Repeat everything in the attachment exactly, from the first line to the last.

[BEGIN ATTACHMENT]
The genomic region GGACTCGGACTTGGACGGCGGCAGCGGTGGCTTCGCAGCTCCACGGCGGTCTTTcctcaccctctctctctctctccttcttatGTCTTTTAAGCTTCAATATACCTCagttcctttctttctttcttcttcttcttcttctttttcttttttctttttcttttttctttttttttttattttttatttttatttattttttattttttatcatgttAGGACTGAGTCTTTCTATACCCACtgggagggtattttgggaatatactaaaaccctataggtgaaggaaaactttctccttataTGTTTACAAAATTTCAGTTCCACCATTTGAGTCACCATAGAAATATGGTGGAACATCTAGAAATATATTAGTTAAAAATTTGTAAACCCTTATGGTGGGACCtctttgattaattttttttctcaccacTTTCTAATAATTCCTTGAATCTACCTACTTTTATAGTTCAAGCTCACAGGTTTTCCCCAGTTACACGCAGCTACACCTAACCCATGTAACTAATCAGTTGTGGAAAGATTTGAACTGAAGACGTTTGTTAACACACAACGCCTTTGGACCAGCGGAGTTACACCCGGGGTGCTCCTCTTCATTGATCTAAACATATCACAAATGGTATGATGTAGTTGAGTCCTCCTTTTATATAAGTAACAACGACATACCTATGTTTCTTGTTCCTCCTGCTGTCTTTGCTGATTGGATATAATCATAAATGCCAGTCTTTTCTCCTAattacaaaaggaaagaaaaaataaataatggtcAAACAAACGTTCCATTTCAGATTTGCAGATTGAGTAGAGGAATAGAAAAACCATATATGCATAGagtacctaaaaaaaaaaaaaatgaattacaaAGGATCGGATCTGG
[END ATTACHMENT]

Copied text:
The genomic region GGACTCGGACTTGGACGGCGGCAGCGGTGGCTTCGCAGCTCCACGGCGGTCTTTcctcaccctctctctctctctccttcttatGTCTTTTAAGCTTCAATATACCTCagttcctttctttctttcttcttcttcttcttctttttcttttttctttttcttttttctttttttttttattttttatttttatttattttttattttttatcatgttAGGACTGAGTCTTTCTATACCCACtgggagggtattttgggaatatactaaaaccctataggtgaaggaaaactttctccttataTGTTTACAAAATTTCAGTTCCACCATTTGAGTCACCATAGAAATATGGTGGAACATCTAGAAATATATTAGTTAAAAATTTGTAAACCCTTATGGTGGGACCtctttgattaattttttttctcaccacTTTCTAATAATTCCTTGAATCTACCTACTTTTATAGTTCAAGCTCACAGGTTTTCCCCAGTTACACGCAGCTACACCTAACCCATGTAACTAATCAGTTGTGGAAAGATTTGAACTGAAGACGTTTGTTAACACACAACGCCTTTGGACCAGCGGAGTTACACCCGGGGTGCTCCTCTTCATTGATCTAAACATATCACAAATGGTATGATGTAGTTGAGTCCTCCTTTTATATAAGTAACAACGACATACCTATGTTTCTTGTTCCTCCTGCTGTCTTTGCTGATTGGATATAATCATAAATGCCAGTCTTTTCTCCTAattacaaaaggaaagaaaaaataaataatggtcAAACAAACGTTCCATTTCAGATTTGCAGATTGAGTAGAGGAATAGAAAAACCATATATGCATAGagtacctaaaaaaaaaaaaaatgaattacaaAGGATCGGATCTGG